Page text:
Robert Mead — Strays and Strata: Painting the Ghosts of the Anthropocene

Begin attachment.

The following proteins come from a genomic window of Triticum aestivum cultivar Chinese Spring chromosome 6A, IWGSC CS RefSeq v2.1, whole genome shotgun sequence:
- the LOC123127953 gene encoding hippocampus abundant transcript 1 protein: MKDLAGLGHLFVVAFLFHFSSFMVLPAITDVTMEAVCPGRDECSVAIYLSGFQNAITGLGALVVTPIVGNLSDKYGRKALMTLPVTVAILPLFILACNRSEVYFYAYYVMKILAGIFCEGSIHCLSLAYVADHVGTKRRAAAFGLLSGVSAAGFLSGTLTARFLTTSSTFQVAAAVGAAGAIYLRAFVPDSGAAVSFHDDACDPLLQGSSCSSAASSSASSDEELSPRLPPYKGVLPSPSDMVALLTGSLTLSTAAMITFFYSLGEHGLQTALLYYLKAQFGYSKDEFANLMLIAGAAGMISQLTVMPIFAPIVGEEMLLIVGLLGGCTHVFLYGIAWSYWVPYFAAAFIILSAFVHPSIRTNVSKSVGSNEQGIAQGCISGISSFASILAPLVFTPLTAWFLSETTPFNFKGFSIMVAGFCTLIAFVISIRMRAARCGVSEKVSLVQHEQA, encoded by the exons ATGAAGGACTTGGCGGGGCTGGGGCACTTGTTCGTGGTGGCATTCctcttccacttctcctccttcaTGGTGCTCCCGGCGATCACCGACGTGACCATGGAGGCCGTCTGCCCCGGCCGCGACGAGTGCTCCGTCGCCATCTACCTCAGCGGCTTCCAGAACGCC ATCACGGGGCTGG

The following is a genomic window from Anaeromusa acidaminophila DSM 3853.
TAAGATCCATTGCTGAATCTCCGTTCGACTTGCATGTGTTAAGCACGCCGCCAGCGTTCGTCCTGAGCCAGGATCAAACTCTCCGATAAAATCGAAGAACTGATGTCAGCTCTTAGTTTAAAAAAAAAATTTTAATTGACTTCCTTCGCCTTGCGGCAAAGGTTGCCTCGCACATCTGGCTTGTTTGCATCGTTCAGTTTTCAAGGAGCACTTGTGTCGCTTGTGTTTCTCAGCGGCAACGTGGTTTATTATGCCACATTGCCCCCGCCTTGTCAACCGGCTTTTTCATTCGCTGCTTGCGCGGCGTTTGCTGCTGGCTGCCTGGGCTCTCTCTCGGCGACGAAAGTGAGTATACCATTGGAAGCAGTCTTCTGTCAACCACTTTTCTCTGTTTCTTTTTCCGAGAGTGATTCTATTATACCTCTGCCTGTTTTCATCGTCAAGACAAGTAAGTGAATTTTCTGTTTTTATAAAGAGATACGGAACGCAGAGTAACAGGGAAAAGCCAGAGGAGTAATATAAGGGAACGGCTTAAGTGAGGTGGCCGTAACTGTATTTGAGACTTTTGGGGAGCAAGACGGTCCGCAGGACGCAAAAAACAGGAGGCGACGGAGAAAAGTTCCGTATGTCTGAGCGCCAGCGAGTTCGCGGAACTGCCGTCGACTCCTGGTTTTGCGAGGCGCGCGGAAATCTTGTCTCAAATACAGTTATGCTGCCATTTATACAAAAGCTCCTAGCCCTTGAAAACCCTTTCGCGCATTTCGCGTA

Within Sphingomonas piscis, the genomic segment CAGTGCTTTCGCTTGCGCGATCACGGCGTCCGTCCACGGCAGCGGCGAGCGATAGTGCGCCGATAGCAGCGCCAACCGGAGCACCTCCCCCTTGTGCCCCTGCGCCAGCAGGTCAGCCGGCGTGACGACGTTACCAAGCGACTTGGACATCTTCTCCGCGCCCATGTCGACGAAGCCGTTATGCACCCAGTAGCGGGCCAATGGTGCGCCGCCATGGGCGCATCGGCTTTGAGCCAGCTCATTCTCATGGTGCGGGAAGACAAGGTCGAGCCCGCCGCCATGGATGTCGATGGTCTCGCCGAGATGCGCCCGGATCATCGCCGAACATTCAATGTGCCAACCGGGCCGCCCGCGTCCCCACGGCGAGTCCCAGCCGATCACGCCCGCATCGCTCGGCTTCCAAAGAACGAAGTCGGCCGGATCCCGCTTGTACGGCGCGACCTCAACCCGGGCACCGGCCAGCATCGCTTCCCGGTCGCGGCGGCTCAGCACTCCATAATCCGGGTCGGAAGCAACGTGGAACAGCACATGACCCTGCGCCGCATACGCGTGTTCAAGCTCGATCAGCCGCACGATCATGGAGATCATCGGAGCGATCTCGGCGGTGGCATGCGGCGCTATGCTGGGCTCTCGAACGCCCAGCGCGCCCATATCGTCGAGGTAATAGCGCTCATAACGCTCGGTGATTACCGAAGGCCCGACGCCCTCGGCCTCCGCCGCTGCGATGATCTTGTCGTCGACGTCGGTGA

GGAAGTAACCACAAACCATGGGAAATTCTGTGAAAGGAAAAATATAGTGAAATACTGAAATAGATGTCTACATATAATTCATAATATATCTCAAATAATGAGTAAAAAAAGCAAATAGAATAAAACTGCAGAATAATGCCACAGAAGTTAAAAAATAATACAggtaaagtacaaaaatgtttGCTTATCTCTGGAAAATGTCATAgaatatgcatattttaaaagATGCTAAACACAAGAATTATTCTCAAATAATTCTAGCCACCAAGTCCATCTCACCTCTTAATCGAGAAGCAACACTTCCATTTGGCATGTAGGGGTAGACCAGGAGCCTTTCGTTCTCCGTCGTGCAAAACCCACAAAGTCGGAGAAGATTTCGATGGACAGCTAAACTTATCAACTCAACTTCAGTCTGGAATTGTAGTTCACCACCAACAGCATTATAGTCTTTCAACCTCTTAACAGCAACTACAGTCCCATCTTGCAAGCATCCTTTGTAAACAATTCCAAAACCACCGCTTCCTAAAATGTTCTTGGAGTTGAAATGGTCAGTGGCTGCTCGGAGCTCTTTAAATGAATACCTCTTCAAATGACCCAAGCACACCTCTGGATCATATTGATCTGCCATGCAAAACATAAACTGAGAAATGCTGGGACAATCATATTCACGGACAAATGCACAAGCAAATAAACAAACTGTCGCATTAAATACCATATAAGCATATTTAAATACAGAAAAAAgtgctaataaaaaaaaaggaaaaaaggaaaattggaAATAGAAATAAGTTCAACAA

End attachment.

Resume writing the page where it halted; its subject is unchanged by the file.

Moving through the strata of my paintings digs up histories and ghosts of our past which linger in the changing landscapes of today. Using the materiality of painting along with fieldwork and harvesting and making pigments, my paintings reveal different types of residue of human impacts on our planet. These traces can be both visual and colourful but sometimes microscopic and hidden. In these stratified landscapes the earth ruptures and transforms as ghosts of deep time intersect with fragments of my memories. This imagery is bound with my own harvested materials and pigments, the clay of eroding cliffs, brickwork from houses which have toppled into the sea and the waste from old batteries. These materials are symptoms and traces of human histories and impacts but also the overwhelming power of nature. They are buried in the paintings’ layers, echoing our own growing presence in the current and future strata of the Earth, and the strands of human histories entwined with them. These multiple entanglements can be excavated; fragments of image and symbol to engage with and read through, making different visual connections. For me, this layering and interweaving of meaning through imagery and material is an ongoing process of reflecting on the changing conditions of our planet and imagining alternate ways of thinking about our relationship to both our past and our future.

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